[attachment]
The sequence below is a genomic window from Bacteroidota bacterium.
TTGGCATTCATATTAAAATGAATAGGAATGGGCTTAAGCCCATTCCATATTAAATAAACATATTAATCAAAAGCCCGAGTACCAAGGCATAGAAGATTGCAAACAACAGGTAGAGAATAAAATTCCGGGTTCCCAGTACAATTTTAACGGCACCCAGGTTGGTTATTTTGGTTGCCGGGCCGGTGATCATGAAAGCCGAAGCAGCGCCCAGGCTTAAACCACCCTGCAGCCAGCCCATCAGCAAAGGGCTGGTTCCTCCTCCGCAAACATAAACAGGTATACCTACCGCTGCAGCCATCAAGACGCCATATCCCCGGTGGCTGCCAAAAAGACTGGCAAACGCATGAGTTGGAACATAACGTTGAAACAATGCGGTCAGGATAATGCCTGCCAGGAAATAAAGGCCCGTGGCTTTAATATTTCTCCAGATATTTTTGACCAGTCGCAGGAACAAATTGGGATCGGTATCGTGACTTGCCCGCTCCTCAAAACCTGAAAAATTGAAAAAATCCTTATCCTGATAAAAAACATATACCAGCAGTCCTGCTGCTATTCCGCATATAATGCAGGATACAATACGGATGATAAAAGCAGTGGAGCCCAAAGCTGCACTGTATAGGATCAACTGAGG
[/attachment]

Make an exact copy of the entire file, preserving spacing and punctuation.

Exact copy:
The sequence below is a genomic window from Bacteroidota bacterium.
TTGGCATTCATATTAAAATGAATAGGAATGGGCTTAAGCCCATTCCATATTAAATAAACATATTAATCAAAAGCCCGAGTACCAAGGCATAGAAGATTGCAAACAACAGGTAGAGAATAAAATTCCGGGTTCCCAGTACAATTTTAACGGCACCCAGGTTGGTTATTTTGGTTGCCGGGCCGGTGATCATGAAAGCCGAAGCAGCGCCCAGGCTTAAACCACCCTGCAGCCAGCCCATCAGCAAAGGGCTGGTTCCTCCTCCGCAAACATAAACAGGTATACCTACCGCTGCAGCCATCAAGACGCCATATCCCCGGTGGCTGCCAAAAAGACTGGCAAACGCATGAGTTGGAACATAACGTTGAAACAATGCGGTCAGGATAATGCCTGCCAGGAAATAAAGGCCCGTGGCTTTAATATTTCTCCAGATATTTTTGACCAGTCGCAGGAACAAATTGGGATCGGTATCGTGACTTGCCCGCTCCTCAAAACCTGAAAAATTGAAAAAATCCTTATCCTGATAAAAAACATATACCAGCAGTCCTGCTGCTATTCCGCATATAATGCAGGATACAATACGGATGATAAAAGCAGTGGAGCCCAAAGCTGCACTGTATAGGATCAACTGAGG